When mountain Surges bellowing deep
With an uncouth monster leap

Plungod foaming on the shore.
Then by the Lightning's blaze to mark
Some toiling tempest-shatter'd bark ;

Her vain distress-guns hear :
And when a second sheet of light
Flash'd o'er the blackness of the night-

To see no Vessel there!

But Fancy now more gaily sings;
Or if awhile she droop her wings,

As sky-larks mid the corn,
On summer fields she grounds her breasts

• The Holmes, in the Bristol Channel.

Th’ oblivious Poppy o'er her rest
Nods, till returning morn.
O mark those smiling tears, that swell
The open'd Rose! From heaven they fell,

And with the sun-beam blend;
Blest visitation from above :
Such are the tender woes of Love

Fost'ring the heart, they bend !
When stormy Midnight howling round
Beats on our roof with clatt'ring sound.

To me your arms you'll stretch :
Great God! you'll say—To us so kind,
O shelter from this loud bleak wind

The houseless, friendless wretch !
The tears that tremble down your cheek,
Shall bathe my kisses chaste and meek

In Pity's dew divine ;
And from your heart the sighs that steal
Shall make your rising bosom feel

The answ'ring swell of mine !

How oft, my Love! with shapings sweet
I paint the moment, we shall meet!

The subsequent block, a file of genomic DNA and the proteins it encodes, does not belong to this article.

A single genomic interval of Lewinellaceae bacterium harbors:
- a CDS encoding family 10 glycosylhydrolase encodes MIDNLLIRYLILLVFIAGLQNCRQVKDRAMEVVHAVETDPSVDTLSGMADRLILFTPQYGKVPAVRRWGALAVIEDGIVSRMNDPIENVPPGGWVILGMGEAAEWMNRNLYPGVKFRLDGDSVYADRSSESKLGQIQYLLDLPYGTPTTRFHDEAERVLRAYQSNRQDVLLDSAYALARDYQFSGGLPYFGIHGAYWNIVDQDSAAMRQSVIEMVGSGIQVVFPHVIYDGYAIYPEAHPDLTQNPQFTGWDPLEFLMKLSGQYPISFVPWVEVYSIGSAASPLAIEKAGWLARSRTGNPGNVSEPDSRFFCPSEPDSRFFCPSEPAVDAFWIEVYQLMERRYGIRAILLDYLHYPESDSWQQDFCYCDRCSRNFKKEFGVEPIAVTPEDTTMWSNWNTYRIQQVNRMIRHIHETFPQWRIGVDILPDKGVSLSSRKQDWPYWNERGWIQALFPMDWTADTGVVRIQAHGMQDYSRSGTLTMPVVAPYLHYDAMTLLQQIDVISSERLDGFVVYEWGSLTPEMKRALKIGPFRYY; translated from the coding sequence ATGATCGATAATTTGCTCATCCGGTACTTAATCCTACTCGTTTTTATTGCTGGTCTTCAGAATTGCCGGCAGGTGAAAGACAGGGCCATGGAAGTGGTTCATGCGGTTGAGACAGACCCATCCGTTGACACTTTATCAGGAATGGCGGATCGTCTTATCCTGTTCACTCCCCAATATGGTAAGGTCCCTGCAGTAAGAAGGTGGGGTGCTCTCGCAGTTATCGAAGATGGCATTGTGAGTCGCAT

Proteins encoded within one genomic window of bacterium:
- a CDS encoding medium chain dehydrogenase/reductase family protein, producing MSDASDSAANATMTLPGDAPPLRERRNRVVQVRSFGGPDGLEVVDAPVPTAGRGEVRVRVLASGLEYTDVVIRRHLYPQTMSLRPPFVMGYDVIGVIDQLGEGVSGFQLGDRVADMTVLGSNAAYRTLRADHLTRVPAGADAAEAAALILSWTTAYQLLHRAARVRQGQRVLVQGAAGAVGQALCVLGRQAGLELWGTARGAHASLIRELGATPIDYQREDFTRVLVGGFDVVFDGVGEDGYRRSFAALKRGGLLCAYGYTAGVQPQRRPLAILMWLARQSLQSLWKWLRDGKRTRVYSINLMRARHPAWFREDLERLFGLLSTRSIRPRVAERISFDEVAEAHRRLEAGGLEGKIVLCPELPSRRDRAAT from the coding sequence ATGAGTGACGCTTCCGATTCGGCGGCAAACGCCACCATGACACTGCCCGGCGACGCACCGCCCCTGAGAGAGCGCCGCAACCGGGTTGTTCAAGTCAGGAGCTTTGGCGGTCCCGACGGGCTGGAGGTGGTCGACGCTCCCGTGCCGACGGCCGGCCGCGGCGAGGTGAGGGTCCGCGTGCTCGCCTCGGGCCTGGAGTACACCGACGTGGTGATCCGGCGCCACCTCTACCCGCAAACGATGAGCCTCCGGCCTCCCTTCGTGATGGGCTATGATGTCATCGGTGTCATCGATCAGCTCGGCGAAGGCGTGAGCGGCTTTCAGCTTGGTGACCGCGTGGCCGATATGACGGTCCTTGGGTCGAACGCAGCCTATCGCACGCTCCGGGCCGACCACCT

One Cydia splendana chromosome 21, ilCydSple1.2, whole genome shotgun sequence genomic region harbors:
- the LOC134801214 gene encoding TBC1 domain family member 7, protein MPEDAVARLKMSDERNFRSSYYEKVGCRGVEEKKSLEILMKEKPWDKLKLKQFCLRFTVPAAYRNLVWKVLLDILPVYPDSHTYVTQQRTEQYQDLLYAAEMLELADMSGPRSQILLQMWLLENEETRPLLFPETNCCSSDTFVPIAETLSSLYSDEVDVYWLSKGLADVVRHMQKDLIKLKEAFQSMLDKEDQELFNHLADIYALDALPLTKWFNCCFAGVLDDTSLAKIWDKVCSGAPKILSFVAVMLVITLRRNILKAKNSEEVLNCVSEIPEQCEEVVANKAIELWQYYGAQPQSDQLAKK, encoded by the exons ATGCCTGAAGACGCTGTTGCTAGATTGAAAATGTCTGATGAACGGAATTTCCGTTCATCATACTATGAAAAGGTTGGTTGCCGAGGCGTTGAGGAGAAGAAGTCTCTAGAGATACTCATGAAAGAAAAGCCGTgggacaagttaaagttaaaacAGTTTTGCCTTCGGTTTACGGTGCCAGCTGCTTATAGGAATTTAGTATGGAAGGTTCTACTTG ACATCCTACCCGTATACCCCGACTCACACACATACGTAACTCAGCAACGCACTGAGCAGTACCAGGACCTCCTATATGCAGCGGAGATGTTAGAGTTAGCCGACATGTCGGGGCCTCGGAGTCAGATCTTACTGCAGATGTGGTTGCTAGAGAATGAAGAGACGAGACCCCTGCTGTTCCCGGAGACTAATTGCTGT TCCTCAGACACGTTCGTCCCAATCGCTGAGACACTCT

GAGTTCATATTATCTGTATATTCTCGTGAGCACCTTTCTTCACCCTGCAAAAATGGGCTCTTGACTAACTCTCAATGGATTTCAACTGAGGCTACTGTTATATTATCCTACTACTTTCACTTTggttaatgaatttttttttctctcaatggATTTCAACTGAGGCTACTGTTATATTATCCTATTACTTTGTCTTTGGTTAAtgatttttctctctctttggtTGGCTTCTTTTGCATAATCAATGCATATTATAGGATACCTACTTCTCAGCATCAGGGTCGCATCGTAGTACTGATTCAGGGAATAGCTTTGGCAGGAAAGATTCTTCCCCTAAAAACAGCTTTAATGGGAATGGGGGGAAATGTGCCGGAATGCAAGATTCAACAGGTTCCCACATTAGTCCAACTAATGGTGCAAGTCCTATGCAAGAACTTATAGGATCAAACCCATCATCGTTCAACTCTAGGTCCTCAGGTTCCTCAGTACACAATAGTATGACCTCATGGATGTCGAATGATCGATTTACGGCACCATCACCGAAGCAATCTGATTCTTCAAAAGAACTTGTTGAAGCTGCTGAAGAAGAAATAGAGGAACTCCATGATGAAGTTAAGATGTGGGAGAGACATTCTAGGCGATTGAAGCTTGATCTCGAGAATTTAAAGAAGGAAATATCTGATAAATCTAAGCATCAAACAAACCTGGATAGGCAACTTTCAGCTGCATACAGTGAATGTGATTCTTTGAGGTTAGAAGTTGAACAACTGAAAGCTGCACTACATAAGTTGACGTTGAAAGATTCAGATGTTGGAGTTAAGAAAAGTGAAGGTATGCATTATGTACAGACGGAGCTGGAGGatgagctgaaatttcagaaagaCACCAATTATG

With eager speed I dart
I seize you in the vacant air,
And fancy, with a Husband's care

I press you to my heart !

"l'is said, on Summer's evening hour
Flashes the go!den-colour'd flower

A fair electric flame :
And so shall flash my love-charg'd eye
When all the heart's big ecstasy

Shoots rapid thro' the frame !

LINES COMPOSED AT CLEVEDON,

SOMERSETSHIRE.

My pensive Sara! thy soft cheek reclin'd
Thus on mine arm, niost soothing sweet it is
To sit beside our cot, our cot o'er grown
With white-flower'd Jasmine, and the broad-leav'd

Myrtle,
(Meet emblems they of Innocence and Love!
And watch the clouds, that late were rich with lights
Slow-sadd’ning round, and mark the star of eve
Serenely brilliant (such should wisdom be)
Shinc opposite ! How exquisite the scents
Snatch'd from yon bean-field! and the world so

hush'd! The stilly murmur of the distant Sea Tells us of Silence. And that simplest Lute Plac'd length-ways in the clasping casement, hark! How by the desultory breeze caress’d, Like some coy Maid half-yielding to her Lover, It

pours such sweet upbraidings, as must needs Tempt to repeat the wrong! And now its strings Boldlier swept, the long sequacious notes Over delicious surges sink and rise Such a soft floating witchery of sound As twilight Elfins make, when they at eve · Voyage on gentle gales from Fairy Land, Where Melodies, round honey-dropping flowers Footless and wild, like birds of Paradise, Nor pause nor perch, hov’ring on untam'd wing. And thus, my Love! as on the midway slope Of yonder hill I stretch my limbs at noon, Whilst turo'

my

half-clos'd eyelids I behold The sunbeams dance, like diamonds, on the main, And tranquil muse upon tranquillity ;